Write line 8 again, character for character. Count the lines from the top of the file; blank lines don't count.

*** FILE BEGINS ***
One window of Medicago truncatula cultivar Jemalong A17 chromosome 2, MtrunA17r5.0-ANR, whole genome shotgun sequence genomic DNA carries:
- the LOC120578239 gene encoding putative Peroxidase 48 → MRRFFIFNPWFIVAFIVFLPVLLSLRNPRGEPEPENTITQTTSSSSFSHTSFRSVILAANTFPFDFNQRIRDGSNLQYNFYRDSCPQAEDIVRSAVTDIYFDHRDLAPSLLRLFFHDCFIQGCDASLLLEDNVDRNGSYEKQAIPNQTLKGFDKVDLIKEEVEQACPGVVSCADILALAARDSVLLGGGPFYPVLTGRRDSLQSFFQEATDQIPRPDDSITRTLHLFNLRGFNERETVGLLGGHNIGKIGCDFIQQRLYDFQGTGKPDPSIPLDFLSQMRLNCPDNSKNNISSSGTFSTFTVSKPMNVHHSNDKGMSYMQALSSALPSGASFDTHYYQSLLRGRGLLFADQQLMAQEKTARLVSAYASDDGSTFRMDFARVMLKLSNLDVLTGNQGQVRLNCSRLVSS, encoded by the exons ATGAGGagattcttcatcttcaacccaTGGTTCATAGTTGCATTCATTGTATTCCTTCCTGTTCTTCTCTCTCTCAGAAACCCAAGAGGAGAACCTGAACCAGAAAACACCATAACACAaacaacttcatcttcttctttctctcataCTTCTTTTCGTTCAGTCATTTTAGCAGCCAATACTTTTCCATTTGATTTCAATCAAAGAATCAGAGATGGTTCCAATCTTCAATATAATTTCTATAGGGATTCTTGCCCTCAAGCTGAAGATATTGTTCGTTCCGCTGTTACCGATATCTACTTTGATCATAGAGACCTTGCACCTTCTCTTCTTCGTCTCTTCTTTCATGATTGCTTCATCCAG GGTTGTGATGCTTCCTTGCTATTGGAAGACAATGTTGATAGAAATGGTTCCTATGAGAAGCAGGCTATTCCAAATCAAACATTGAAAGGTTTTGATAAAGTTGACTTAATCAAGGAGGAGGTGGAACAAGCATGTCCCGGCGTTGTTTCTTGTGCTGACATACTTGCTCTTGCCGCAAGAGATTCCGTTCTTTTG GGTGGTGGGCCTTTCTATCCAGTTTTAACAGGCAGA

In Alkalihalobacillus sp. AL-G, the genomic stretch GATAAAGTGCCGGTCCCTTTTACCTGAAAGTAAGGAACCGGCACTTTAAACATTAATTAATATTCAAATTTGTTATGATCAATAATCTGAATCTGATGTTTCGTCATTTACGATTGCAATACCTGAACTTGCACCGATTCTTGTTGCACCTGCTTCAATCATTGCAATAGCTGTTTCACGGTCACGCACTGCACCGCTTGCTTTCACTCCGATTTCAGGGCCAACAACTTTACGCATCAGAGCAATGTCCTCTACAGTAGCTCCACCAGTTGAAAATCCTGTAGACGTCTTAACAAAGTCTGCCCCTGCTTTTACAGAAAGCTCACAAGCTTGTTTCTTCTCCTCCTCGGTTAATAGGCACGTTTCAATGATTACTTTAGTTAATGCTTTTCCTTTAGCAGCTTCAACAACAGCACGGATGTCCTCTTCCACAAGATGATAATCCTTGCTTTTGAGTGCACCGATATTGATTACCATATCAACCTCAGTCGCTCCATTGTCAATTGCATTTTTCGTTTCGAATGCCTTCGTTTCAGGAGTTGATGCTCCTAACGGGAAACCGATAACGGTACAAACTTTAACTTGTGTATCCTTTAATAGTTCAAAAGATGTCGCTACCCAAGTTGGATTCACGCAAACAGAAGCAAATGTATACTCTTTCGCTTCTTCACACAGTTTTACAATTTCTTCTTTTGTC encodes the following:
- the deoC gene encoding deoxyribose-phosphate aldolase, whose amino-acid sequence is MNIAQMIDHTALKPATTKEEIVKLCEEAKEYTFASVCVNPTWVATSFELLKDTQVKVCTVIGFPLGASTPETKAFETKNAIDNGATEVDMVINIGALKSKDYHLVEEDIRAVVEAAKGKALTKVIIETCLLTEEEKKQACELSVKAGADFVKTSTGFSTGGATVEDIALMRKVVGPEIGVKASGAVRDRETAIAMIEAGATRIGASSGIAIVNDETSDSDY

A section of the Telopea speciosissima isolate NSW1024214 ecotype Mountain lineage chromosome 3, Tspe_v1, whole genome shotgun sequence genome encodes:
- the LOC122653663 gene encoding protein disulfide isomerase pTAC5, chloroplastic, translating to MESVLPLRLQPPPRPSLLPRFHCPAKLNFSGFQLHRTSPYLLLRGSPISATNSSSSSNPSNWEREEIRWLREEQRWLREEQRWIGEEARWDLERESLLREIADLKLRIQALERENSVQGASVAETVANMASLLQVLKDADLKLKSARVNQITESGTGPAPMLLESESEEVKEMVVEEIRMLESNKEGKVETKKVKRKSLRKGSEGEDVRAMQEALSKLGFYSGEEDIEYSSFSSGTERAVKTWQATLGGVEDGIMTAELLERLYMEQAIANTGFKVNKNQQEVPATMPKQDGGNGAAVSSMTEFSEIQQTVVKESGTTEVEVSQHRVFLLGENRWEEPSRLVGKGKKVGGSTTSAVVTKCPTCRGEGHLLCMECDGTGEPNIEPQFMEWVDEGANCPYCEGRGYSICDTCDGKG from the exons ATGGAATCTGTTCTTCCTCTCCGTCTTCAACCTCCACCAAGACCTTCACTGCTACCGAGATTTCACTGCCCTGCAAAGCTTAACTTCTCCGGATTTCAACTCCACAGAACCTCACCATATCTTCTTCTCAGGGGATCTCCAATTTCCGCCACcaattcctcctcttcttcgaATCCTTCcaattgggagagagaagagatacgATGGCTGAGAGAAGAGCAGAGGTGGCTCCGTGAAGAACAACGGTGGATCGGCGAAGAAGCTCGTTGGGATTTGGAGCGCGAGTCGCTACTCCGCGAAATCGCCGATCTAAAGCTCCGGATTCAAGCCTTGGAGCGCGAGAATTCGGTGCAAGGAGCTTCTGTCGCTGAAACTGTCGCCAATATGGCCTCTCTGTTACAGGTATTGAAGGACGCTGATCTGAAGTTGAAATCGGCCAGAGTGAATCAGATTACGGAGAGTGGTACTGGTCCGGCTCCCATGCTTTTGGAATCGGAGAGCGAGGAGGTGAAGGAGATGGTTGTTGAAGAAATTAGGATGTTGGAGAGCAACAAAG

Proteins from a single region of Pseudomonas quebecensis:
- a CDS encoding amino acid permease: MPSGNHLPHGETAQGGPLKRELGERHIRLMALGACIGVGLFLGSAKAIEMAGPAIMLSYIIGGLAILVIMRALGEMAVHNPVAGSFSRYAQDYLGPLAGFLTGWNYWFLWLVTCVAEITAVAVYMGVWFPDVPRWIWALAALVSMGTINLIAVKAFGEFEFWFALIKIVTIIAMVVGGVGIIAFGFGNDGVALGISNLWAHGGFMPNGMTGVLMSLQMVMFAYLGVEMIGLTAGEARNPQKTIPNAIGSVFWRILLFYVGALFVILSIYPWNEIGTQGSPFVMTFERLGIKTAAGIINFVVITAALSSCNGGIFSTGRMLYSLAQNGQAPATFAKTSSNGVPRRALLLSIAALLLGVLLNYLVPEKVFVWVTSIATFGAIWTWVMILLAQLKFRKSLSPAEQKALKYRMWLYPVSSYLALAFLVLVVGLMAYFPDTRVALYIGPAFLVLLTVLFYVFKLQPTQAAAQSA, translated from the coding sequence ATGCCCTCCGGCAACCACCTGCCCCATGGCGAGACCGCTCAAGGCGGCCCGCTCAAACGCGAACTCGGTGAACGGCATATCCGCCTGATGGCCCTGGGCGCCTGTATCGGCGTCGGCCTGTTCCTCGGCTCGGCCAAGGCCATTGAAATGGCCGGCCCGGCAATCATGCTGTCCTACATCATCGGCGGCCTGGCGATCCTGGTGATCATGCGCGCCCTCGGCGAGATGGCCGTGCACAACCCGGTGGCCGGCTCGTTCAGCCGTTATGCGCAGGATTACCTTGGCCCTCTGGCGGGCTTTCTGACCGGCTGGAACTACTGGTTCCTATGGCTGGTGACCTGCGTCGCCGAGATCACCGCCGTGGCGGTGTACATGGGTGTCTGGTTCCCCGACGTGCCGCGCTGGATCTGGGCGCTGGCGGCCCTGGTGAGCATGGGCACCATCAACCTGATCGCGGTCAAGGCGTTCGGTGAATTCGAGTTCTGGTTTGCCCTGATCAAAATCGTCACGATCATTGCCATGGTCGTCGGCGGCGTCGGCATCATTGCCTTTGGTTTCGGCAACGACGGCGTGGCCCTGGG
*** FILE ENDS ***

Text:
- a CDS encoding amino acid permease: MPSGNHLPHGETAQGGPLKRELGERHIRLMALGACIGVGLFLGSAKAIEMAGPAIMLSYIIGGLAILVIMRALGEMAVHNPVAGSFSRYAQDYLGPLAGFLTGWNYWFLWLVTCVAEITAVAVYMGVWFPDVPRWIWALAALVSMGTINLIAVKAFGEFEFWFALIKIVTIIAMVVGGVGIIAFGFGNDGVALGISNLWAHGGFMPNGMTGVLMSLQMVMFAYLGVEMIGLTAGEARNPQKTIPNAIGSVFWRILLFYVGALFVILSIYPWNEIGTQGSPFVMTFERLGIKTAAGIINFVVITAALSSCNGGIFSTGRMLYSLAQNGQAPATFAKTSSNGVPRRALLLSIAALLLGVLLNYLVPEKVFVWVTSIATFGAIWTWVMILLAQLKFRKSLSPAEQKALKYRMWLYPVSSYLALAFLVLVVGLMAYFPDTRVALYIGPAFLVLLTVLFYVFKLQPTQAAAQSA, translated from the coding sequence ATGCCCTCCGGCAACCACCTGCCCCATGGCGAGACCGCTCAAGGCGGCCCGCTCAAACGCGAACTCGGTGAACGGCATATCCGCCTGATGGCCCTGGGCGCCTGTATCGGCGTCGGCCTGTTCCTCGGCTCGGCCAAGGCCATTGAAATGGCCGGCCCGGCAATCATGCTGTCCTACATCATCGGCGGCCTGGCGATCCTGGTGATCATGCGCGCCCTCGGCGAGATGGCCGTGCACAACCCGGTGGCCGGCTCGTTCAGCCGTTATGCGCAGGATTACCTTGGCCCTCTGGCGGGCTTTCTGACCGGCTGGAACTACTGGTTCCTATGGCTGGTGACCTGCGTCGCCGAGATCACCGCCGTGGCGGTGTACATGGGTGTCTGGTTCCCCGACGTGCCGCGCTGGATCTGGGCGCTGGCGGCCCTGGTGAGCATGGGCACCATCAACCTGATCGCGGTCAAGGCGTTCGGTGAATTCGAGTTCTGGTTTGCCCTGATCAAAATCGTCACGATCATTGCCATGGTCGTCGGCGGCGTCGGCATCATTGCCTTTGGTTTCGGCAACGACGGCGTGGCCCTGGG